Questions like these are pretty useful tools when we make those choices. These are the sorts of questions that many really smart people rely on. I’d like to suggest that Christians should add another set of questions to their lists:

  • How does God feel about this?
  • Will it bring glory to God’s name or is this more about me?
  • Am I helping others or am I just advancing my personal agenda?
  • Is this truly wise?
  • What eternal difference will this decision make?
  • How will it affect my walk with God?
  • Will this decision make it easier or harder for me to follow Jesus?
  • Will this decision make it easier or harder for my family and friends to follow Jesus?
  • Would Jesus make this decision?
  • Is this the best use of the resources I’ve been entrusted with?
  • How will this decision affect eternity?

It’s good for us to think strategically and long-term. It’s better for us to think with God’s perspectives.

What questions would you add to the list?

Would you jump off Niagara Falls if…?

authorityScripture is the authoritative guide to a life that pleases God. It builds faith and makes us wise. Despite the Bible’s great potential, we’re not all in the same place in how we respond to it. Try a little thought experiment with me:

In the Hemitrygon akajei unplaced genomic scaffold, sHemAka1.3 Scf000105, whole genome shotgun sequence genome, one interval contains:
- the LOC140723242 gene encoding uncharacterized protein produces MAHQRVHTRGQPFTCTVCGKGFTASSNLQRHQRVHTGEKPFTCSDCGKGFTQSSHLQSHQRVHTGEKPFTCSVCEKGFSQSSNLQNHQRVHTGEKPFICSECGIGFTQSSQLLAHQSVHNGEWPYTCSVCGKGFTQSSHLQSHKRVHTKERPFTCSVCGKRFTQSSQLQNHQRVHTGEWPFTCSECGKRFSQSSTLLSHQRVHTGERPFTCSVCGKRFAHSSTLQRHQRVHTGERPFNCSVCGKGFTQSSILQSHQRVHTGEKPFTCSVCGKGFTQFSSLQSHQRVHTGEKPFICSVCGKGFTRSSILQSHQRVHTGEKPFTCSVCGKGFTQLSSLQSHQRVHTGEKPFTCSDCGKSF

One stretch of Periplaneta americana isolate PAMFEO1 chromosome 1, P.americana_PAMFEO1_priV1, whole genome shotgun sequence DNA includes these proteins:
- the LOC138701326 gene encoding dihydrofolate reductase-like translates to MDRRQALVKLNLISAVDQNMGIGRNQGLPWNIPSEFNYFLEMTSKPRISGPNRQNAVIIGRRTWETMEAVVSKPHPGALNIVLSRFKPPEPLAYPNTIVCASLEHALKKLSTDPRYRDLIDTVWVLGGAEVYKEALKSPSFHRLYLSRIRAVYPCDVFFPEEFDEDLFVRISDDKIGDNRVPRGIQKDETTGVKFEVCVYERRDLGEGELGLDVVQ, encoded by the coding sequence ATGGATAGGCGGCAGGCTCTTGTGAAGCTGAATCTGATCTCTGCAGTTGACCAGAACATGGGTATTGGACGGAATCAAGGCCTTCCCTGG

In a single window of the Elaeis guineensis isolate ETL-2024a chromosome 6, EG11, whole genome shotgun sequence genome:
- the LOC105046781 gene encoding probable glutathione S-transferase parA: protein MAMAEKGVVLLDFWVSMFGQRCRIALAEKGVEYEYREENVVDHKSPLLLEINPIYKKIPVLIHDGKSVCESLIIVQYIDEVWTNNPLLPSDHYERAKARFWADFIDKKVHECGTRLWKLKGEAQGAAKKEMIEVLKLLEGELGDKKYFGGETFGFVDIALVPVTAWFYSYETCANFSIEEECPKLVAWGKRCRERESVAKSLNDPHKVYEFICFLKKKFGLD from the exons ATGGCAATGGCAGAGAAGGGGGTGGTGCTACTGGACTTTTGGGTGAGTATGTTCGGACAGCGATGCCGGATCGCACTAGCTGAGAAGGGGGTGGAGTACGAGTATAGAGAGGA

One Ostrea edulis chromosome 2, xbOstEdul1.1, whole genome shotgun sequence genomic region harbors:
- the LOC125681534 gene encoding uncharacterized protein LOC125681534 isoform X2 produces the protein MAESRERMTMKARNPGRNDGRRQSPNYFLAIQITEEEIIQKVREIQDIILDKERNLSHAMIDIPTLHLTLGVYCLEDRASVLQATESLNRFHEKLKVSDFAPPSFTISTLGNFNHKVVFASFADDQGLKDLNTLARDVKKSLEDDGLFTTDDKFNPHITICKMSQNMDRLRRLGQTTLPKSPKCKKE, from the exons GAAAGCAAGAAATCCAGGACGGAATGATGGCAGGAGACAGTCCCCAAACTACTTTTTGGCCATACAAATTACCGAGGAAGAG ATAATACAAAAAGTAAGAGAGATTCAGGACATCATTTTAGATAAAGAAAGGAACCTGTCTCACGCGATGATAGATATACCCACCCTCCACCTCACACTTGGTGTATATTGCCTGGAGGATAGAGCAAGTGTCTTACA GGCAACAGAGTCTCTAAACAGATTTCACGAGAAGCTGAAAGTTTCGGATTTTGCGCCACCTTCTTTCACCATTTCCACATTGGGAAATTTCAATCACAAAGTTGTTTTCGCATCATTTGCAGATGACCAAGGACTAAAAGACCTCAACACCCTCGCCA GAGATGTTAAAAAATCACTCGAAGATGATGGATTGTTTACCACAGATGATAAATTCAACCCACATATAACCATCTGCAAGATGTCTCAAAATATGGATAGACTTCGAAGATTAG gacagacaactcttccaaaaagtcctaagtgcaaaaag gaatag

If the Bible said, “All Christians should jump off Niagara Falls,” what do you think would happen?

Some people are so convicted by the authority of scripture that they would run and jump with no hesitation.

Maybe a group would be scared and confused. They’d think about it. They’d pray about it. They’d ask for wise counsel, but when they decided this is what the Bible really said, they would walk to the falls with knees trembling, but they would jump.

Others of us would say, “God knows what he’s doing, so you guys go ahead and jump. I’ll catch up with you.” After our Christian friends jumped, we’d probably come up with a reason to explain why that command didn’t really apply to us, so we’d go home without jumping. We might feel guilty about it, but we’d let it go.

One sneaky group would point out that the command didn’t say where to jump off at Niagara Falls. They’d build a trail to the very bottom of the falls with a little 1-foot drop. They’d probably charge admission to let people use it.

Another group would probably spend a lot of time yelling at the people who didn’t jump without ever getting around to jumping ourselves.